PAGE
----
Jerusalem Post Letters to the Editor: Boycotts

Regarding the European – especially Iceland’s – boycott policy and anti-Israel bias...

Letters (photo credit: REUTERS)
(photo credit: REUTERS)
Regarding the European – especially Iceland’s – boycott policy and anti-Israel bias (“Chilling boycott,” Editorial, September 24), I suggest that the Israeli government publicly state it has now been persuaded that its claim to this country is indeed illegitimate. This should be followed by an announcement that the Jewish population, numbering a little over six million, will be seeking resettlement in a safe haven in Europe as a result of becoming stateless refugees.
I’m confident that Europe will have no problem! JUNE SCHULDENFREI Ra’anana
...and refugees
The Syrian refugee crisis should be a teachable moment for Israel and Jews (“UNGA president: Aiding in refugee crisis is mandatory,” September 22).
Much of Islam is derived from Judaism. Just as Jews belong to the Jewish nation – for which the Talmud states that all Jews are responsible for each other – Muslims are a part of the ummah, a global community of brothers and sisters beholden to each other. Yet the wealthy Muslim countries of Saudi Arabia and the Gulf states, and the rising industrial power of Malaysia, have refused to welcome Syrian refugees.
Now we can understand that the refusal in 1948 of the Arab countries to integrate the Palestinian refugees was based not on humanitarian considerations, but on a desire to help them regain their homeland, using them as pawns to harass Israel until the end of time.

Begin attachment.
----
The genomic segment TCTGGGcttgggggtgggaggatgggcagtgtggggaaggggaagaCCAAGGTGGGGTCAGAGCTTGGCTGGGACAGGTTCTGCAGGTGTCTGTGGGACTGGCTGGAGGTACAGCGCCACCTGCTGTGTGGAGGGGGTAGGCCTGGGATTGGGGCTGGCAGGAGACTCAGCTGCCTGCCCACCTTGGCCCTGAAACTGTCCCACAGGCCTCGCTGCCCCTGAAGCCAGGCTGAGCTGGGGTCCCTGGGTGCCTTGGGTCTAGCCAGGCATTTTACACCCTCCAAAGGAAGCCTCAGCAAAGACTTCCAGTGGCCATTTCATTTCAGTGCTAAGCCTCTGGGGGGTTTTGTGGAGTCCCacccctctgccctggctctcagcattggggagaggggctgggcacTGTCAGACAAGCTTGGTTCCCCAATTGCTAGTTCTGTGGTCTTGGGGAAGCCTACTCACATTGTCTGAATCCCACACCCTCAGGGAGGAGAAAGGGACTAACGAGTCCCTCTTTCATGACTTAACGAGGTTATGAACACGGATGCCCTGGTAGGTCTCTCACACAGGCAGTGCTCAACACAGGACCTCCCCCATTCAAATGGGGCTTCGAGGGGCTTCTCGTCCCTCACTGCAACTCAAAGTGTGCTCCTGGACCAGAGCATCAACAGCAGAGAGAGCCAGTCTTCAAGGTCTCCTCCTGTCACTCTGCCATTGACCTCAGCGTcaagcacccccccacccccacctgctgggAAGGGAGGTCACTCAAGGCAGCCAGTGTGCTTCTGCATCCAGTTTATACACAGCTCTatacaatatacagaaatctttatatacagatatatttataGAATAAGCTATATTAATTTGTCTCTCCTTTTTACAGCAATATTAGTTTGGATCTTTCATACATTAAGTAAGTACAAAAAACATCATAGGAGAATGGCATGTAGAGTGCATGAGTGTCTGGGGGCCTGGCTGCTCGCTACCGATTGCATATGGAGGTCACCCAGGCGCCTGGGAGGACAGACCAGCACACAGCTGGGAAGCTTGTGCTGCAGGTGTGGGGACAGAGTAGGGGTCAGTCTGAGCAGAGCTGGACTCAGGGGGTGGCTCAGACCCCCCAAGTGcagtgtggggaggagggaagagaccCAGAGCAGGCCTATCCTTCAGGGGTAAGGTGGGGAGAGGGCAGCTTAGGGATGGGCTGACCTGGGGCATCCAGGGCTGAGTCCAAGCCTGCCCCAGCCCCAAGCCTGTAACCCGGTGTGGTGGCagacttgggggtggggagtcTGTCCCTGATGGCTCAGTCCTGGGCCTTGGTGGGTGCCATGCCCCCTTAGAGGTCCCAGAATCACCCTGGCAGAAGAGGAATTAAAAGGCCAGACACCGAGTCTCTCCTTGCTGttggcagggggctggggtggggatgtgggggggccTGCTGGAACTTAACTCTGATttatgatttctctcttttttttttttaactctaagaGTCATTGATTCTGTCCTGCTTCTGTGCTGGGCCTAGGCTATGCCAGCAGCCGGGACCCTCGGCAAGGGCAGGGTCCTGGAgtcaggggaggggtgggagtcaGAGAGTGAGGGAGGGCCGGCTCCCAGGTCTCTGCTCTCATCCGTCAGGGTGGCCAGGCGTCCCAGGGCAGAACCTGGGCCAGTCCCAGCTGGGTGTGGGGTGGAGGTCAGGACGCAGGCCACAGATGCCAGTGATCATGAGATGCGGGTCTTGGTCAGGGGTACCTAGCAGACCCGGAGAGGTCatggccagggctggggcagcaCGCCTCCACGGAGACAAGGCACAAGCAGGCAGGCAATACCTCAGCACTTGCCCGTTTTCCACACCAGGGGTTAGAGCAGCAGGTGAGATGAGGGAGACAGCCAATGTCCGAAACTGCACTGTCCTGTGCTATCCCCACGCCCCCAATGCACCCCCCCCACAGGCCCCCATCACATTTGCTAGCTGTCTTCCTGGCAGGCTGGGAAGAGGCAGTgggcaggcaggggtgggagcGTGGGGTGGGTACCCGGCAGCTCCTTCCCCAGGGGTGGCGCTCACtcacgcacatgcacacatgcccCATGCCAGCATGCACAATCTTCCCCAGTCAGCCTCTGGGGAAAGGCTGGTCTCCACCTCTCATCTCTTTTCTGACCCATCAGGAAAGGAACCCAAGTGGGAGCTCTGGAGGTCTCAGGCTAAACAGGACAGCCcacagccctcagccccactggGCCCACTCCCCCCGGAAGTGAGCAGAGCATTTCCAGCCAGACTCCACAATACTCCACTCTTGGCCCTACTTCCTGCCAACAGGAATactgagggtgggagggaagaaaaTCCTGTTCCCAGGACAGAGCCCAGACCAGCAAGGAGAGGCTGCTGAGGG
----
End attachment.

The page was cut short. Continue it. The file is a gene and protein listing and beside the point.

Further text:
Too often, smart people can be very foolish. Case in point: Isaac Herzog and other so-called humanitarians who want us to accept a large number of Syrian refugees (“Herzog calls on Israel to absorb Syrian refugees,” September 6). Allow me to explain why I disagree vehemently with the idea.
I was born in Belgium at the outbreak of World War II. Just before the Nazis invaded the Low Countries, our family managed to escape to that strip of land straddling the frontier between France and Italy that was controlled by the Italians. When the Germans took over southern France, we escaped over the Alps to a small alpine village on the Italian side.
It wasn’t too long before the Nazis took over all of Italy as well. We were caught in a vice and had to leave the village.
We hid in an abandoned shack in the mountains until we were discovered and had to flee again.
My late father was caught and sent first to the French concentration camp at Drancy, outside Paris, and from there to Auschwitz. We never saw or heard from him again. I, as a small child of four, was hidden with French farmers until the end of the war.
Why am I telling you all this? Simply put, the international community didn’t care one bit what happened to the Jews as long as the world was permanently rid of us.
Call me a racist, a fascist, heartless or what you will, but I do not want a single Syrian to set foot in my country. We do not need more people who have been inculcated by their religion to hate Jews. We have enough of those right here.
Today’s refugees from the Muslim world are not being beaten, shot at or thrown into concentration camps to be exterminated when trying to infiltrate into another country.
When they break down walls and fences, and enter a country illegally, the bleeding hearts of the European community welcome them.
The State of Israel was established to provide refuge for only one persecuted people – the Jewish people.
Chelm-like medicine